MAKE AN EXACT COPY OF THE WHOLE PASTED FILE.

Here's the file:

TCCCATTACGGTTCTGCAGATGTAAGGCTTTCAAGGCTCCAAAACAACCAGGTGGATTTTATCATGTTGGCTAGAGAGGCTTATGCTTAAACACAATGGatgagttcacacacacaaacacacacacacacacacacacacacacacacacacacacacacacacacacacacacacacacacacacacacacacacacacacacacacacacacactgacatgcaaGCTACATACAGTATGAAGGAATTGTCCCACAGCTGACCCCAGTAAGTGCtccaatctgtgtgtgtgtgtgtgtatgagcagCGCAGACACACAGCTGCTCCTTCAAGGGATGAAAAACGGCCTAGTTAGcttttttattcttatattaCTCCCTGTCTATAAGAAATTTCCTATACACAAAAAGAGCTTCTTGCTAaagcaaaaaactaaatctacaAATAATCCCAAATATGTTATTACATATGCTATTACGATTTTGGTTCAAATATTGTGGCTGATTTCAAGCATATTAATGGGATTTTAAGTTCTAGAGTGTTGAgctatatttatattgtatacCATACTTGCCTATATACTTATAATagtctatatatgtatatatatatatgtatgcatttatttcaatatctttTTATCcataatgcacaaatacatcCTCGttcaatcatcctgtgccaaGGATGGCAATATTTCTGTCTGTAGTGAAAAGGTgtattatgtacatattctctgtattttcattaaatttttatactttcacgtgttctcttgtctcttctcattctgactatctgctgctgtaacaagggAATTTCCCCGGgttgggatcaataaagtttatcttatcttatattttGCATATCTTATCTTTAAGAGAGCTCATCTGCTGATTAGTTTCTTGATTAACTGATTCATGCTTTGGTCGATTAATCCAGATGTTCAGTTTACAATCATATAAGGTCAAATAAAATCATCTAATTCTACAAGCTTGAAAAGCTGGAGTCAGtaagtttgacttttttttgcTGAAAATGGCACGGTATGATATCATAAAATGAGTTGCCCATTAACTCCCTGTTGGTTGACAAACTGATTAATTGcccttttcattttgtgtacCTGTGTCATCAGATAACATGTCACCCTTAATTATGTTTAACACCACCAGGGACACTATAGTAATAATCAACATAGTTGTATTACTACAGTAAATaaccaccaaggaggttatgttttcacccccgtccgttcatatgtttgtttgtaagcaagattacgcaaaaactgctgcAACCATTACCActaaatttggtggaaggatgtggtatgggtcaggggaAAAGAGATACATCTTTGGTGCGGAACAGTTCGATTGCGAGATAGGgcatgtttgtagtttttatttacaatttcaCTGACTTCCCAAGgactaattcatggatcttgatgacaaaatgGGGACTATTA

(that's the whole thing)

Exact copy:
TCCCATTACGGTTCTGCAGATGTAAGGCTTTCAAGGCTCCAAAACAACCAGGTGGATTTTATCATGTTGGCTAGAGAGGCTTATGCTTAAACACAATGGatgagttcacacacacaaacacacacacacacacacacacacacacacacacacacacacacacacacacacacacacacacacacacacacacacacacacacacacacacacacactgacatgcaaGCTACATACAGTATGAAGGAATTGTCCCACAGCTGACCCCAGTAAGTGCtccaatctgtgtgtgtgtgtgtgtatgagcagCGCAGACACACAGCTGCTCCTTCAAGGGATGAAAAACGGCCTAGTTAGcttttttattcttatattaCTCCCTGTCTATAAGAAATTTCCTATACACAAAAAGAGCTTCTTGCTAaagcaaaaaactaaatctacaAATAATCCCAAATATGTTATTACATATGCTATTACGATTTTGGTTCAAATATTGTGGCTGATTTCAAGCATATTAATGGGATTTTAAGTTCTAGAGTGTTGAgctatatttatattgtatacCATACTTGCCTATATACTTATAATagtctatatatgtatatatatatatgtatgcatttatttcaatatctttTTATCcataatgcacaaatacatcCTCGttcaatcatcctgtgccaaGGATGGCAATATTTCTGTCTGTAGTGAAAAGGTgtattatgtacatattctctgtattttcattaaatttttatactttcacgtgttctcttgtctcttctcattctgactatctgctgctgtaacaagggAATTTCCCCGGgttgggatcaataaagtttatcttatcttatattttGCATATCTTATCTTTAAGAGAGCTCATCTGCTGATTAGTTTCTTGATTAACTGATTCATGCTTTGGTCGATTAATCCAGATGTTCAGTTTACAATCATATAAGGTCAAATAAAATCATCTAATTCTACAAGCTTGAAAAGCTGGAGTCAGtaagtttgacttttttttgcTGAAAATGGCACGGTATGATATCATAAAATGAGTTGCCCATTAACTCCCTGTTGGTTGACAAACTGATTAATTGcccttttcattttgtgtacCTGTGTCATCAGATAACATGTCACCCTTAATTATGTTTAACACCACCAGGGACACTATAGTAATAATCAACATAGTTGTATTACTACAGTAAATaaccaccaaggaggttatgttttcacccccgtccgttcatatgtttgtttgtaagcaagattacgcaaaaactgctgcAACCATTACCActaaatttggtggaaggatgtggtatgggtcaggggaAAAGAGATACATCTTTGGTGCGGAACAGTTCGATTGCGAGATAGGgcatgtttgtagtttttatttacaatttcaCTGACTTCCCAAGgactaattcatggatcttgatgacaaaatgGGGACTATTA